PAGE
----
Water carting operation lashed by councillors

A PITCH to harvest nearly 120ML of water from the Lockyer Valley has been dealt a blow, with the council refusing to give the developer a discount to make it happen.

Using two existing water bores, a new facility in Townson would fill up to a dozen trucks a day under the proposal.

Town planner Allan Van told the Gatton Star the plan was likely to sell the water for bottling.

In July the developer wrote to the Lockyer council requesting the application fee for the project to be slashed by nearly $40,000 to around $4000, claiming it was "excessive”.

Council officers had classed the proposal as an "extractive industry”, meaning a development application attracted the same fee as a mining operation producing more than 100,000 tonnes.

Mr Van said he accepted this was the only classification under the planning scheme that could be utilised, but the fee was too expensive.

"The applications fees are a disgrace - they're twice the price of anybody else in South East Queensland. ,” Mr Van said.

But Lockyer Valley Regional Council unanimously rejected the request for a discounted application fee at its meeting.

Councillor Rick Vela said he was concerned about the impact of giving concessions early in the application process.

"Going forward I have serious concerns about what they are proposing out there, and I certainly would not want to see us making allowances this early in the stage for something like this,” Cr Vela said.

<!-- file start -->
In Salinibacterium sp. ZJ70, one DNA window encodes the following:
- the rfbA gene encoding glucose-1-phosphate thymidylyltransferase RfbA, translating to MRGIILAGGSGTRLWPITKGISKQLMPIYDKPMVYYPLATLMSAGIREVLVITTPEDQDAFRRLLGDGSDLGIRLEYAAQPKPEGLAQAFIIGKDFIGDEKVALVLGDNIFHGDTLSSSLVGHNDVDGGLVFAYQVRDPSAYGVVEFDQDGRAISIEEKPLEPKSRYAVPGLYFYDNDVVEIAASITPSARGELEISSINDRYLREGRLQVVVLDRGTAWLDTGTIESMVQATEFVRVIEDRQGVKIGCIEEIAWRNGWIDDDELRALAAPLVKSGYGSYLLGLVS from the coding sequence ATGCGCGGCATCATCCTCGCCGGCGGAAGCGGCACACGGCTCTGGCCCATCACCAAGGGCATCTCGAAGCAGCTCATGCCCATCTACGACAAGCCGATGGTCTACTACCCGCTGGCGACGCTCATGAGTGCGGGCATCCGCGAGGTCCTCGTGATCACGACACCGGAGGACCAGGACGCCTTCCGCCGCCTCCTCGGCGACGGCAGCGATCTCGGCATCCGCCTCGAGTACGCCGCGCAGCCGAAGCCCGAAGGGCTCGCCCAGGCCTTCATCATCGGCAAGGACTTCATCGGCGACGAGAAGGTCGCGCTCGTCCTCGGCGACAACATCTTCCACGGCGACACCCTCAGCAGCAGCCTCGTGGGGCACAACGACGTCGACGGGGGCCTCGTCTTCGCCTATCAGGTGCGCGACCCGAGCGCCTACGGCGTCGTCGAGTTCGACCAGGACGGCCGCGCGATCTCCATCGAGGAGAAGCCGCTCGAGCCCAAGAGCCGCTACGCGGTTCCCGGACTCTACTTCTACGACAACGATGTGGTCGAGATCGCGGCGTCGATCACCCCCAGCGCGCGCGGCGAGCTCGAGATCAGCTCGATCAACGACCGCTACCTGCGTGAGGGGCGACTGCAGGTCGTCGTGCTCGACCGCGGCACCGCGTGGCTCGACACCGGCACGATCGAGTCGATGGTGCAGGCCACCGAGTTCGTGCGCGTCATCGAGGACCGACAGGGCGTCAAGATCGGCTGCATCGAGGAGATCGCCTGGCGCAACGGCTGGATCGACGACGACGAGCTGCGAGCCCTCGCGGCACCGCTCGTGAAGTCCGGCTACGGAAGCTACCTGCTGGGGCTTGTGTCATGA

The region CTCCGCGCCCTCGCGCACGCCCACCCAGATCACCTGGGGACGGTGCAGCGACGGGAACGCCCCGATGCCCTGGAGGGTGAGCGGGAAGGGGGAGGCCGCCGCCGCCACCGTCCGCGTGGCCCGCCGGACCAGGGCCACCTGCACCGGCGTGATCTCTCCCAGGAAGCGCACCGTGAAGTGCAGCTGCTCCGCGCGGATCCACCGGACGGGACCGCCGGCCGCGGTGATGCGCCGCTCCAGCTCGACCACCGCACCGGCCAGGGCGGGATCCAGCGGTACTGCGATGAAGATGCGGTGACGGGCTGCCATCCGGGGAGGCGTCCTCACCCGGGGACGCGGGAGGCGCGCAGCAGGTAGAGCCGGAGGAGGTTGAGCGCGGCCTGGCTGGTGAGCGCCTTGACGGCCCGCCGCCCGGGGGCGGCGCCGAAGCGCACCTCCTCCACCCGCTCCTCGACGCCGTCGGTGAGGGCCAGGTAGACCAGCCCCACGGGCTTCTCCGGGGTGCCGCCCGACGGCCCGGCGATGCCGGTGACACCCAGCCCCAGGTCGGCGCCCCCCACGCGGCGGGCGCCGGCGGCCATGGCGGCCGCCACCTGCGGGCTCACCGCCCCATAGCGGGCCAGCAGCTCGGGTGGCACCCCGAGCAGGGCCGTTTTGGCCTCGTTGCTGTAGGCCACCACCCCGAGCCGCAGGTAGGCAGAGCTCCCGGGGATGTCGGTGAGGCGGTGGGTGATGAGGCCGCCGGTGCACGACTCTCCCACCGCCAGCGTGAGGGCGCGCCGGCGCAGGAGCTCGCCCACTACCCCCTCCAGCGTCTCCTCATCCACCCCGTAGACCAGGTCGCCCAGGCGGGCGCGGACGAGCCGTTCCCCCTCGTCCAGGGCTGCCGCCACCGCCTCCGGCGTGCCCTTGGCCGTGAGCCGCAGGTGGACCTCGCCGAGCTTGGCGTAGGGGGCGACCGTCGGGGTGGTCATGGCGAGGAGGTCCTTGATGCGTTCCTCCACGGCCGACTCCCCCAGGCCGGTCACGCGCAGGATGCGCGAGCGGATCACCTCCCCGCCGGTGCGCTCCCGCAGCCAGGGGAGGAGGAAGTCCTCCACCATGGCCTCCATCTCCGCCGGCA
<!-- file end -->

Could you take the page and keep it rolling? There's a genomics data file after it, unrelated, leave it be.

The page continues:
Councillor Kathy McLean echoed his sentiments, fearing the impact of water being taken from the drought-ravaged region.

"I also have serious concerns, we are pushing our business users and everyone else to back the Lockyer Water Users case moving forward to bring water into the Valley, and here we look to be giving a discount to someone who's trying to truck water out of the Valley,” Cr McLean said.

"To me it's just a no brainer, why would we be in anyway trying to facilitate this?

"For me I cannot see the benefit of taking water out of the Valley specifically when they're trying to bring it in.”

A report prepared for the councillors found the fee was appropriate given the work the council would likely to have undertake during an assessment.

"Given the scale of the proposal and type of development, the application requires review of and assessment by officers in Council's Planning and Development section, Infrastructure Works and Services, Environment and Pest and Regional Development,” the report said.

"As council did not have the opportunity to undertake any initial discussions with the applicant during a pre-lodgement process, additional time is required to be spent during the application process.”

Mr Van disagreed.

"It's outrageous - it took me a week to make the application, it would take a planning officer at council ... two weeks,” he said.

In his view, the council had denied the discount request to prevent the application from moving forward.

"Council seem to have a mindset that they wouldn't approve it anyway,” he said.

He said his client was now considering the next step, but he said it was unlikely the application would move forward.